Much of All We Know of Heaven focuses on the unique characters of the monastery. There is a monk who likes to light fires. There is a monk who collects and hides everything that is thrown away. There is a monk who seems to enjoy killing kittens that are on the monastery’s property. But throughout it all, we see Antoine come to see all of his fellow monks as saints.
Rémy Rougeau writes with the wisdom and realism of a monk who has “been there and done that.” In the tradition of the early novels of Graham Greene he writes movingly of all our quests to come to a loving God. Rougeau gives us lots of room for failure and above all, lots of hope. All We Know of Heaven gives any Catholic a great sense of solidarity with other Catholics. In the best sense of the word Rémy Rougeau makes us proud to be Catholics.
Recently a reader of this column stopped me to tell me that he wanted to see the film Memento. However, his wife refused to go with him because in my review of that film I mentioned that when I first saw the film in May, my sister Patty did not like the film (“Media Notebook,” IR 7/5/01). He reported that his wife said, “It must be a guy film.”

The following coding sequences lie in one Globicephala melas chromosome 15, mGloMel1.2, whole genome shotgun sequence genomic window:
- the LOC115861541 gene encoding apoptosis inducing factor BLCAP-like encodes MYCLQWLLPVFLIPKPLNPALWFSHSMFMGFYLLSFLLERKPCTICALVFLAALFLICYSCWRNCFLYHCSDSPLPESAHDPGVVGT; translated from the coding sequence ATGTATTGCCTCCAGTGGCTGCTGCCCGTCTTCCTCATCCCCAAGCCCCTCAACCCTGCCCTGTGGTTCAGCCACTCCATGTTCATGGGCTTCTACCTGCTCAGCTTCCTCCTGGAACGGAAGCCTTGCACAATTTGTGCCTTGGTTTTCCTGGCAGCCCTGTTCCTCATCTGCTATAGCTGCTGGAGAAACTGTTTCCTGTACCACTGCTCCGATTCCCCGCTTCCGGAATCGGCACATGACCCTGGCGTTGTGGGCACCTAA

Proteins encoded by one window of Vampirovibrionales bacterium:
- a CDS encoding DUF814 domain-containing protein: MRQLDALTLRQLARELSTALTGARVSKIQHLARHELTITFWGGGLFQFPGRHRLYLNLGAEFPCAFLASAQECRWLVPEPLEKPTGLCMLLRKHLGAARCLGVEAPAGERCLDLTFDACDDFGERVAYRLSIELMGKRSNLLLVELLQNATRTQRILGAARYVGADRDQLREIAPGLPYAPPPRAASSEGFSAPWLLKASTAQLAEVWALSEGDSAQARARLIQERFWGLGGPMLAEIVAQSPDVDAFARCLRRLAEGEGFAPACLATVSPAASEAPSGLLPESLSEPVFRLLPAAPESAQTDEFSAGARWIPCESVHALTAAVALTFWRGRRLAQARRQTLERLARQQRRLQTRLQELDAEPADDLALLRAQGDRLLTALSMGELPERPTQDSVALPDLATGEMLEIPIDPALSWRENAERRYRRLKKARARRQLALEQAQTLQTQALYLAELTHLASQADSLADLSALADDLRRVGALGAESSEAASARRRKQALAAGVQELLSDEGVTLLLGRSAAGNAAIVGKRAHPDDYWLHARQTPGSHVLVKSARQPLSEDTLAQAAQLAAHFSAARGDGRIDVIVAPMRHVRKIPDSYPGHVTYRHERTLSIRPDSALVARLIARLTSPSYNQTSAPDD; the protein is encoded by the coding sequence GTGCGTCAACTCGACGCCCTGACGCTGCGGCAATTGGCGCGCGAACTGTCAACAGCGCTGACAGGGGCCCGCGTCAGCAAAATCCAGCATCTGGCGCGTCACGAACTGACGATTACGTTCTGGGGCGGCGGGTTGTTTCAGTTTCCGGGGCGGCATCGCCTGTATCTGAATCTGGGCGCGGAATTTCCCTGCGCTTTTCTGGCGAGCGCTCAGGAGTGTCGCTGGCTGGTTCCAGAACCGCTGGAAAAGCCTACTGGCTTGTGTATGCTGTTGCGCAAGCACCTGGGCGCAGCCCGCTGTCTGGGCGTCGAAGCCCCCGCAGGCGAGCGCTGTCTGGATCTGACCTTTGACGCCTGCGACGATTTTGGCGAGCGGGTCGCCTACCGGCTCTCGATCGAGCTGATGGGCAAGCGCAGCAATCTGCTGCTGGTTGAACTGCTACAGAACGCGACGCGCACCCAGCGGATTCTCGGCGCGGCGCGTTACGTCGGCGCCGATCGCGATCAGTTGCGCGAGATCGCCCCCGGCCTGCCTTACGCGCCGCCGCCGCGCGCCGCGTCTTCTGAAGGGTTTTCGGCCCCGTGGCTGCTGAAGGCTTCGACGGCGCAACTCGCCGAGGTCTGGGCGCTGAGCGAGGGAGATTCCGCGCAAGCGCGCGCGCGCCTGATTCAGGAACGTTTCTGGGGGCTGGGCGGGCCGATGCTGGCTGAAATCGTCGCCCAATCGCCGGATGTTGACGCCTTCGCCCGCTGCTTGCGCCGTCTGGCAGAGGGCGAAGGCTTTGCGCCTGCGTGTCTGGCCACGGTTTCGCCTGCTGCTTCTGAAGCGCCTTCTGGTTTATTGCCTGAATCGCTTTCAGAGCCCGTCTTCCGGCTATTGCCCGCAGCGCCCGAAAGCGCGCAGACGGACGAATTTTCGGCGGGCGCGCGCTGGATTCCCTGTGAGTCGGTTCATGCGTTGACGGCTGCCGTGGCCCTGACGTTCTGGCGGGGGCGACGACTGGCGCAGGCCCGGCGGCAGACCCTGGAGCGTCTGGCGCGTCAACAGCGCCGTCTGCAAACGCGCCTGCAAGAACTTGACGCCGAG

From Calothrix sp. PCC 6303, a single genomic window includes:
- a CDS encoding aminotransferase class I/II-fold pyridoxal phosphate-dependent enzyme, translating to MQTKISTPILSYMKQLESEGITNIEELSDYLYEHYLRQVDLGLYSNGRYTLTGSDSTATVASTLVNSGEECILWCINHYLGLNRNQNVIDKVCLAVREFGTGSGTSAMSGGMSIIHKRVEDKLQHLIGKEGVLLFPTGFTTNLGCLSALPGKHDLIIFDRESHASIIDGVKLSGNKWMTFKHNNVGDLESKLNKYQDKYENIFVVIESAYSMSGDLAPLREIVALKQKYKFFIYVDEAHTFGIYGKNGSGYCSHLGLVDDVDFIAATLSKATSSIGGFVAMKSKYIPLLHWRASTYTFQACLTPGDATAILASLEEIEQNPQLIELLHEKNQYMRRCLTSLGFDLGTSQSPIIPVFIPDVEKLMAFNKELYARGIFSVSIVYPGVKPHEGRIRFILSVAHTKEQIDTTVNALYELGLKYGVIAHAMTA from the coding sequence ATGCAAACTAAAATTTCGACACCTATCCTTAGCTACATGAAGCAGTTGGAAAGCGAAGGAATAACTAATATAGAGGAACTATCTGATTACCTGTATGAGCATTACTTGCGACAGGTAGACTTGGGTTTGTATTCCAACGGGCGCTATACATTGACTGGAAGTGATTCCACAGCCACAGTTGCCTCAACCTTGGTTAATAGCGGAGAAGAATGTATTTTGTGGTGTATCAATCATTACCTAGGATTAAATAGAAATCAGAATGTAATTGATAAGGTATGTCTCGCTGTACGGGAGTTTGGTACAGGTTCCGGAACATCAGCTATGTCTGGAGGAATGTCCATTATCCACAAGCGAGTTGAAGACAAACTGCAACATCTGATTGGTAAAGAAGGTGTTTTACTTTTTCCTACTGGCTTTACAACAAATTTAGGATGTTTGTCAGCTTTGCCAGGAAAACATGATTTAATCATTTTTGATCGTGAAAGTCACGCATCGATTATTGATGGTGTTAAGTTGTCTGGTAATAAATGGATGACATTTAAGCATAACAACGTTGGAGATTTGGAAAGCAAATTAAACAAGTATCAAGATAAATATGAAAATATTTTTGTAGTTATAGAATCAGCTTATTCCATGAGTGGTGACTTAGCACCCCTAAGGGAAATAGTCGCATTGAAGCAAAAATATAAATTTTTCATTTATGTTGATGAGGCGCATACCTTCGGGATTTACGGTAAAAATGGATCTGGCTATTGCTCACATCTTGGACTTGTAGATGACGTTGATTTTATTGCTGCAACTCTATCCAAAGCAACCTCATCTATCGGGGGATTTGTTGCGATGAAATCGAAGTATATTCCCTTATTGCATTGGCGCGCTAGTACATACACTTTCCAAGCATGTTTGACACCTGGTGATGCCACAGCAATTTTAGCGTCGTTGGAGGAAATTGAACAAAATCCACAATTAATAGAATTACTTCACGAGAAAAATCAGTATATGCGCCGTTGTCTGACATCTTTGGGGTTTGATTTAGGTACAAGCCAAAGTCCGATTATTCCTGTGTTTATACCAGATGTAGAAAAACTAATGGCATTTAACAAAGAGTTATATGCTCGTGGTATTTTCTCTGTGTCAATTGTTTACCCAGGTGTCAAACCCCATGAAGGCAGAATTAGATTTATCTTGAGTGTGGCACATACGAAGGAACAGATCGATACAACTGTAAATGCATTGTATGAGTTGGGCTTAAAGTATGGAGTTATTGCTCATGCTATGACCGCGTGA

On a recent Sunday I saw the new MGM film Legally Blonde, with a fairly large and appreciative audience of men and women. Later, by phone, my sister told me that Legally Blonde is her favorite new film.
Legally Blonde definitely would fall into the classification of a “chick flick.” If you are looking for a summer confection that has lots of laughs and is very enjoyable, put Legally Blonde on your list.
Reese Witherspoon becomes a star in Legally Blonde as she plays the main character Elle Woods, a wealthy, seemingly superficial Beverly Hills woman who heads off to law school at Harvard. She hopes to reignite her relationship with Warner (Mathew Davis) who has dumped her because she does not fit the mold of a proper trophy wife for the politician he hopes to become.
Well, the ditzy Elle plans to show Warner, “Anything you can do in law school, I can do better.”